In 2018, I attended an event at my public university where a large percentage of the student body had transferred from a local community college. The event was one of a few organized each year to connect students from underrepresented demographics with professionals in the security sphere. Many, like myself, are first-generation college students and first-generation Americans.
If federal agencies want to cast a wide net to catch unique skills and perspectives, they must employ a more effective strategy to communicate to prospective students how to navigate the obstacle course of entering the public sector.
We sat facing a panel of representatives who came to speak with us about working in national security. In the staggering discussion of acronyms, vague job descriptions, unpaid internships, prestigious fellowships, and nonchalant paths to success, it became clear that the surest way into public service was through personal connections, financial flexibility and an insane amount of luck.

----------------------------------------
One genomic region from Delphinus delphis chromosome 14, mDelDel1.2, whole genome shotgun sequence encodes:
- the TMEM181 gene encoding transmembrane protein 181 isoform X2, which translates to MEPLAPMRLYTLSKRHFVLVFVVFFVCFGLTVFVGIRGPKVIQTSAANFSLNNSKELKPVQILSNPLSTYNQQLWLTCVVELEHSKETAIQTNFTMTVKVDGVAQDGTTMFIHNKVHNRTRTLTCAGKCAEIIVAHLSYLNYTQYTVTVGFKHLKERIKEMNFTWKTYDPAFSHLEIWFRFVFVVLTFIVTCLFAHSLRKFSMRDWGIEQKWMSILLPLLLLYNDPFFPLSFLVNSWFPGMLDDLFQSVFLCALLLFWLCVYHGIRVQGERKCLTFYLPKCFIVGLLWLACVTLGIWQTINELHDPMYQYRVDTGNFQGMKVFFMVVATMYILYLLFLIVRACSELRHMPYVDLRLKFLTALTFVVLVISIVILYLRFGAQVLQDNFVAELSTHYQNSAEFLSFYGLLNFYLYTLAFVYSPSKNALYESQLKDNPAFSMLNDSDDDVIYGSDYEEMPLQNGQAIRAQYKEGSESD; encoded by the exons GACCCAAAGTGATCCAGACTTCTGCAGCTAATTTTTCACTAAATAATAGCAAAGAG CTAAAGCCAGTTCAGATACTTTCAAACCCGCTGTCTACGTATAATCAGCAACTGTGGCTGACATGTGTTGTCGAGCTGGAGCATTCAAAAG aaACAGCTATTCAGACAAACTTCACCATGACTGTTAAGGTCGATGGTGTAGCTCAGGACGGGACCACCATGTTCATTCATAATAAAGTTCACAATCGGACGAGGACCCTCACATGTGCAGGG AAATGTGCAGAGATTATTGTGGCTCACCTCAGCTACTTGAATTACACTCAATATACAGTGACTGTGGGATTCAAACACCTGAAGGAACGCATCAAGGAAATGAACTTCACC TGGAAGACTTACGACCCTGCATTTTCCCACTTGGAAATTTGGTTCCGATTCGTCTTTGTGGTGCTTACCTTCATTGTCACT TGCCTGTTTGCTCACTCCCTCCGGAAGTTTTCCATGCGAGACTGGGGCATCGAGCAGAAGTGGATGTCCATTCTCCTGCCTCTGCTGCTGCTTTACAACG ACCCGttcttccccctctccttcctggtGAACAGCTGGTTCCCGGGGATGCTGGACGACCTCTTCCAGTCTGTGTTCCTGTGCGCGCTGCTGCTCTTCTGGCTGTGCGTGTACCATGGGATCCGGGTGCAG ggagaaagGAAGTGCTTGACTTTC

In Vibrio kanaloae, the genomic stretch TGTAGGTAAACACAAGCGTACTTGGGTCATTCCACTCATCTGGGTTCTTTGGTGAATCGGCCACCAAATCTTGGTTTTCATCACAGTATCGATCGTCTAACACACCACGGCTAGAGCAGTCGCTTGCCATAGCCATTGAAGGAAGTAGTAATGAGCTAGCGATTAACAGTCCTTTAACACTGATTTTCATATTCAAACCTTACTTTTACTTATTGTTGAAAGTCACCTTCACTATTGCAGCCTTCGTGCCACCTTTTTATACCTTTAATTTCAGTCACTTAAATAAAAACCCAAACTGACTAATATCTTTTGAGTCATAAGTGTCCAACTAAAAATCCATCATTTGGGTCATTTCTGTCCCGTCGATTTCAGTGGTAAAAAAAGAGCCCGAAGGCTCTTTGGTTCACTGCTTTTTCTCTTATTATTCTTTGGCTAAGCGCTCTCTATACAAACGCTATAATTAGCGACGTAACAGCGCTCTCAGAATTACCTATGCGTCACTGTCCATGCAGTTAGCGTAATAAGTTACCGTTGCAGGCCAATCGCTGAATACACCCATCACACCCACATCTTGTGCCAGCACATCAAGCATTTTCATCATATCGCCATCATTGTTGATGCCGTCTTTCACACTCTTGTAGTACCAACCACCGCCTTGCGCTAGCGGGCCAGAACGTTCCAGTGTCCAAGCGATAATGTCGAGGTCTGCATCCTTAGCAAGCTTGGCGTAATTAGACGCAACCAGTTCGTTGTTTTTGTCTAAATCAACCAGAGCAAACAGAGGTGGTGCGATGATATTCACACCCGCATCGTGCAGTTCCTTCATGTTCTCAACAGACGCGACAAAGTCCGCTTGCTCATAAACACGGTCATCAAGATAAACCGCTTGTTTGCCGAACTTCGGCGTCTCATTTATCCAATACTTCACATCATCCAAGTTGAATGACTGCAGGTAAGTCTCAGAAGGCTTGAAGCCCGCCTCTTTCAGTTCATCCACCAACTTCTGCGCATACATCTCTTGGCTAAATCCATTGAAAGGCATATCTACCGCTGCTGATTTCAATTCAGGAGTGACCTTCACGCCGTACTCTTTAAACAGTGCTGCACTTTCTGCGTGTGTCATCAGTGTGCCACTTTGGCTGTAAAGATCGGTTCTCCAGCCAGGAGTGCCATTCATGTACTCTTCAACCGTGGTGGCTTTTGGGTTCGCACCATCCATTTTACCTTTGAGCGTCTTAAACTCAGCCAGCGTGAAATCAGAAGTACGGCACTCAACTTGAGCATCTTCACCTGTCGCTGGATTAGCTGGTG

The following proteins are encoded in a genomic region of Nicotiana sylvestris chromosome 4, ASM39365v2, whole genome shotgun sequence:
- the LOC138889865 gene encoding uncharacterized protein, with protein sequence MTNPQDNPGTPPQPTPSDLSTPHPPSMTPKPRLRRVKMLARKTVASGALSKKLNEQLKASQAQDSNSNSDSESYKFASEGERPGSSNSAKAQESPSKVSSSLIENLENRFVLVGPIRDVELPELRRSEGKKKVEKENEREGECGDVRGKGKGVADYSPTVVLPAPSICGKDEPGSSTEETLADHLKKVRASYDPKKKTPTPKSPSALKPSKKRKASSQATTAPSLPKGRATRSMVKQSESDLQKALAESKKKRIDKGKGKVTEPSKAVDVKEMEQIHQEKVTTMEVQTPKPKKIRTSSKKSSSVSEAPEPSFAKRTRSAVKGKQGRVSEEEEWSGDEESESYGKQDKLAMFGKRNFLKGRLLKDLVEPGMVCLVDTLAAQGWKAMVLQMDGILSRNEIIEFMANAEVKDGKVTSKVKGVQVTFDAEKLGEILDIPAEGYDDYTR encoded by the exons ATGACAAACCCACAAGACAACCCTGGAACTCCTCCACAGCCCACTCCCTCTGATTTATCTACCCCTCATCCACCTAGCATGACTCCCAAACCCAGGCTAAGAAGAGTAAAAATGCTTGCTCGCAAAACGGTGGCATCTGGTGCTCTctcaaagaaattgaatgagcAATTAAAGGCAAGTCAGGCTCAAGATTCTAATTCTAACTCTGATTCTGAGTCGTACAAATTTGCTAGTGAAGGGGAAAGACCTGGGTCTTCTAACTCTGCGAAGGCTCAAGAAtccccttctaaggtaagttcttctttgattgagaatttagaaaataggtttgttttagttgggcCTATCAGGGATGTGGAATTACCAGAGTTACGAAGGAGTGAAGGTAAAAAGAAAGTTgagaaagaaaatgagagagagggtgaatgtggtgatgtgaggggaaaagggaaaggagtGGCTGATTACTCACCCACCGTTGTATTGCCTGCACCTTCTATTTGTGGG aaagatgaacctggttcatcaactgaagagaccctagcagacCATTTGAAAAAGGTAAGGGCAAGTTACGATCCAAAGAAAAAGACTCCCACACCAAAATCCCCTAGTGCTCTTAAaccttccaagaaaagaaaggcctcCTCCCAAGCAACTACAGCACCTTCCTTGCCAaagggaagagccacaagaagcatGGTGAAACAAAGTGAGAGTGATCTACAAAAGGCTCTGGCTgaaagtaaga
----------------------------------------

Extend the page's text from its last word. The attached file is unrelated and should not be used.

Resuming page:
Read the full article from the Military Times.
More from CNAS
Sharper: National Security Workforce
A capable workforce is central to the effectiveness of any government, military, or industry. Opaque processes and standards that lag behind the private sector contribute to r...
By Anna Pederson, Taren Sylvester & Charles Horn
The Future of Civilians in National Security
The federal government needs people with specific skills, knowledge, and experience in the national security workforce. While there are qualified individuals who want to serve...
By Katherine L. Kuzminski, Nathalie Grogan & Celina Pouchet
Sharper: Climate Security
Climate change is a force multiplier for geopolitical instability and operational readiness, the stressors of which profoundly impact national security priorities and resource...
Virtual platforms drive equity in national security community
Military, Veterans and Society Program Director Katherine Kuzminski joins Government Matters to discuss how virtual platforms drive equity in the national security community. ...
By Katherine L. Kuzminski